ack up on my bike and pushing forward, the foreigner and the native had made a deal.  It was days later before I got the chance to eat that mango—but it was yet firm and tasty.



We're all just the parts of God trying to get back together.
Illumination by Kathy Brahney

Monday, October 28, 2013


I feel like most of the people of the Gospel story who are invited to the King’s banquet.  I’ve a field to buy, or a friend or relative to bury.  I’d like to remain steadfast behind the plowshare of peacemaking, but human concerns constantly deflect.  What do we do when we see clearly what is right and what is wrong, but live among so few that see the same thing, admit to it, and do something about it?  What is the clear path to salvation for a whole society?  How can change of heart, mind and action be accomplished-- together?  Lord, I believe, help my unbelief.  To board the ark again seems such sad surrender for a remnant that is promised its faith can move mountains.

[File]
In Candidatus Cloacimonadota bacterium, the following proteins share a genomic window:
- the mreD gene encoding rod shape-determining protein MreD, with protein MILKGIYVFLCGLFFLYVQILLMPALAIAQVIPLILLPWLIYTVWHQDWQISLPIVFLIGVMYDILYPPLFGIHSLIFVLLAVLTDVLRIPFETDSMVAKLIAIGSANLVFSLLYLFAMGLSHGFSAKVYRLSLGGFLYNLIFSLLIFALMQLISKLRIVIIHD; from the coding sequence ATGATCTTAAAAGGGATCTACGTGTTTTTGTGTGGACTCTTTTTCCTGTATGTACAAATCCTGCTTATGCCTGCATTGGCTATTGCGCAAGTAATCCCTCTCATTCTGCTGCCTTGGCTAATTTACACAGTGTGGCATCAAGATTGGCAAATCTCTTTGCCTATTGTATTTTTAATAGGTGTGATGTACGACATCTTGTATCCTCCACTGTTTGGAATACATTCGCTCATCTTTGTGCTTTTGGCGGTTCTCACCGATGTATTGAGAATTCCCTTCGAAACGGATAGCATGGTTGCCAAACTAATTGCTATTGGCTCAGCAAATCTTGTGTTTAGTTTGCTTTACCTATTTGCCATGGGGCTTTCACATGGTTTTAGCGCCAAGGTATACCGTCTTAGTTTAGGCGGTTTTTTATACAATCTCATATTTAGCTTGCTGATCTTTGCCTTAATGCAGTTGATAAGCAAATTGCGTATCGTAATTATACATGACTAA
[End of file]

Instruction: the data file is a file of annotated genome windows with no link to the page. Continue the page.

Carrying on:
Noah Releases the Dove - by Chagall
There is hope—we are taught to pray with these words. "Thy Kingdom come thy will be done on earth as it is in heaven."  In the recent Syria situation our spirituality helped us dodge the bullet of escalated violence.  Pope Francis led the world in a vigil of prayer, fasting, and the word of the Gospel, to turn away from war, toward the nonviolent way of Jesus.  The U. S. didn’t attack Syria.  {This enraged our erstwhile oil allies, the Saudis, because of their Sunni vs. Shia battle across the whole region.}  From an offhand remark of Secretary of State Kerry, to a proposal batted back by Russia—it was then agreed by Syria, its chemical weapons could be destroyed.